By Elaine Hauptman
The plots of Riderwood resident Jerome Komisar’s novels are remarkably diverse, but all embrace an appreciation of life, and stress humanity’s responsibilities.
His fourth novel, Elijah: A Novel of 9/11, was just published. It tells of the tragedy through the spiritual pilgrimage of Martin Stein. On the eighty-eighth floor of the South Tower on 9/11, Stein promises God that if he survives, he will make a movie that memorializes the day. Years later, Martin is obsessed by his failure to meet his promise. It is then that the Biblical prophet Elijah presents himself. Together, through the discussion of biblical prophesies and humanity’s power to transform the Earth, they attempt to extract guidance and meaning from the destruction of the Towers.
Dr. Komisar has written three other novels. Church of the Hungry: An Alaskan Romance begins in 1937 with a budding artist from Manhattan, Rolland Martin, traveling to Alaska. It follows him from a plane crash in the Alaska wilderness and marriage to a young Yupik shaman (indigenous or aboriginal peoples of western, southwestern, and southcentral Alaska and the Russian Far East), to international fame as a painter. It explores the union of spirituality and creativity.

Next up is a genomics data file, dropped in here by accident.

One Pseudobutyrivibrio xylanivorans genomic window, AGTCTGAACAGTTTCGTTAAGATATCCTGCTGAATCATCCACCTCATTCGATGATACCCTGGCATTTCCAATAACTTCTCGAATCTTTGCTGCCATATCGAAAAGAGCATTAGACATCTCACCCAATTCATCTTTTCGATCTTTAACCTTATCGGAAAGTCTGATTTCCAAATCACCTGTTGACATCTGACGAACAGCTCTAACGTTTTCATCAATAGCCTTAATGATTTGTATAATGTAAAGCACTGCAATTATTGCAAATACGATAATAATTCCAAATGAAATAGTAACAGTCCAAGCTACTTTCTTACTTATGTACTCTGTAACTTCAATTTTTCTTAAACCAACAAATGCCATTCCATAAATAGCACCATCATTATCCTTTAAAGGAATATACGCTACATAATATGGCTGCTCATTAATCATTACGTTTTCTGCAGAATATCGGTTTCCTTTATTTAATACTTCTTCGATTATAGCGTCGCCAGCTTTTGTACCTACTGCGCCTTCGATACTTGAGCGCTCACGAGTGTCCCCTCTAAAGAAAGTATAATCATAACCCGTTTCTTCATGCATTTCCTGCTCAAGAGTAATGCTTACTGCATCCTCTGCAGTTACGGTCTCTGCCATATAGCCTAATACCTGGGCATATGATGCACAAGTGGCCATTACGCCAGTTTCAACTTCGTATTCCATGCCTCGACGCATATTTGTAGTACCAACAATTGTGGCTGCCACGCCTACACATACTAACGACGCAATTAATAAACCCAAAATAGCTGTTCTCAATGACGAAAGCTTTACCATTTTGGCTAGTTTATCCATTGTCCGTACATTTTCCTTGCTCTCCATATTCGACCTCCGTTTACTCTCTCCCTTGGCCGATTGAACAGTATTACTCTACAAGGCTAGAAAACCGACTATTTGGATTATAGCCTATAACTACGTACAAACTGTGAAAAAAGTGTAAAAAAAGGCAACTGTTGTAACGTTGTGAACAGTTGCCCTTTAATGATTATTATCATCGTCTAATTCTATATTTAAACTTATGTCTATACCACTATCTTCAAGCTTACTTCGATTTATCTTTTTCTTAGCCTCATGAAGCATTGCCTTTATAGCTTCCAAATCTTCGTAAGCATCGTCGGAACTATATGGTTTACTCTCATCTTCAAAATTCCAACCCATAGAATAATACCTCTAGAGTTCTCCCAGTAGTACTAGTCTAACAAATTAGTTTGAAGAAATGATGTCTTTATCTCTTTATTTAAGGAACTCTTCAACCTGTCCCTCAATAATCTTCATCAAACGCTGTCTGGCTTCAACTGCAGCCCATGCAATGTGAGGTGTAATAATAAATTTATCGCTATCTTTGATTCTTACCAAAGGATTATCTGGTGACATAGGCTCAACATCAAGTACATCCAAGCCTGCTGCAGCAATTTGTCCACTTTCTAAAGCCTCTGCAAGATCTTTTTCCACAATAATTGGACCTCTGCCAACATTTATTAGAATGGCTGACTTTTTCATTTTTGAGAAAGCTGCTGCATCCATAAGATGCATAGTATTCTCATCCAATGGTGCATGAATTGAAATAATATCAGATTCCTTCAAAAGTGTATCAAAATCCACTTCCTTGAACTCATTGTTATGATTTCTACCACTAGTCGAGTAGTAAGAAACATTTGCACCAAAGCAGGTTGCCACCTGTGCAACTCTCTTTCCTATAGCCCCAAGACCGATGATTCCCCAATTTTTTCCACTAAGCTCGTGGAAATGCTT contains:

Another novel, In the Shadow of Dante, A Contemporary Love Story Seven Centuries Old, places the lead character, an artist, in Gettysburg, Pennsylvania. The artist, Elias Miller, who every so often transforms into the persona of the medieval poet, concentrates on depicting Dante’s “Inferno” and “Purgatorio,” but avoids painting Dante’s vision of Heaven, holding the belief that Heaven is what we have on Earth.
In The Last Believer, Benjamin Palmer, a failed financier, is kidnapped on a visit to Kiev, and held captive by an unrepentant Bolshevik, Ilya Petrov. Petrov’s hope to get ransom money for his hostage is thwarted by corrupt Ukrainian politicians. The failures of political and economic systems are highlighted.
Jerome Komisar was born and raised in Brooklyn, New York. His baccalaureate is from New York University and his doctorate is from Columbia University. Before entering university administration, he taught economics. Jerome and his wife Natalie moved to Washington, D.C. after he retired from the presidency of the University of Alaska system.